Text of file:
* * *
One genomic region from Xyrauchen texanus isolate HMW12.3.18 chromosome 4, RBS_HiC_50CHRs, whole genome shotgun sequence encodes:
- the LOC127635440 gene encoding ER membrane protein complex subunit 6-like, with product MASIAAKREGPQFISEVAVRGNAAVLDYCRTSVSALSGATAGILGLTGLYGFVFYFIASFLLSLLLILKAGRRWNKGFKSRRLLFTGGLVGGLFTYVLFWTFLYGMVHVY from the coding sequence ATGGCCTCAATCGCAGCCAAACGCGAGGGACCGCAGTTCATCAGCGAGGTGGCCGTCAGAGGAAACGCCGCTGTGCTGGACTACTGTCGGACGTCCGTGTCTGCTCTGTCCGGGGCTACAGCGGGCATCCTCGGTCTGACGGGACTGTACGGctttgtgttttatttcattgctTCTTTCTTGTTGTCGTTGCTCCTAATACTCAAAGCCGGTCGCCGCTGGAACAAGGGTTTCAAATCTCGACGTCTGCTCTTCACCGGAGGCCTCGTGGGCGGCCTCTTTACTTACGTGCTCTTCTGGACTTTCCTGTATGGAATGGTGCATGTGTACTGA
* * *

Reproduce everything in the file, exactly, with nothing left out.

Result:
One genomic region from Xyrauchen texanus isolate HMW12.3.18 chromosome 4, RBS_HiC_50CHRs, whole genome shotgun sequence encodes:
- the LOC127635440 gene encoding ER membrane protein complex subunit 6-like, with product MASIAAKREGPQFISEVAVRGNAAVLDYCRTSVSALSGATAGILGLTGLYGFVFYFIASFLLSLLLILKAGRRWNKGFKSRRLLFTGGLVGGLFTYVLFWTFLYGMVHVY from the coding sequence ATGGCCTCAATCGCAGCCAAACGCGAGGGACCGCAGTTCATCAGCGAGGTGGCCGTCAGAGGAAACGCCGCTGTGCTGGACTACTGTCGGACGTCCGTGTCTGCTCTGTCCGGGGCTACAGCGGGCATCCTCGGTCTGACGGGACTGTACGGctttgtgttttatttcattgctTCTTTCTTGTTGTCGTTGCTCCTAATACTCAAAGCCGGTCGCCGCTGGAACAAGGGTTTCAAATCTCGACGTCTGCTCTTCACCGGAGGCCTCGTGGGCGGCCTCTTTACTTACGTGCTCTTCTGGACTTTCCTGTATGGAATGGTGCATGTGTACTGA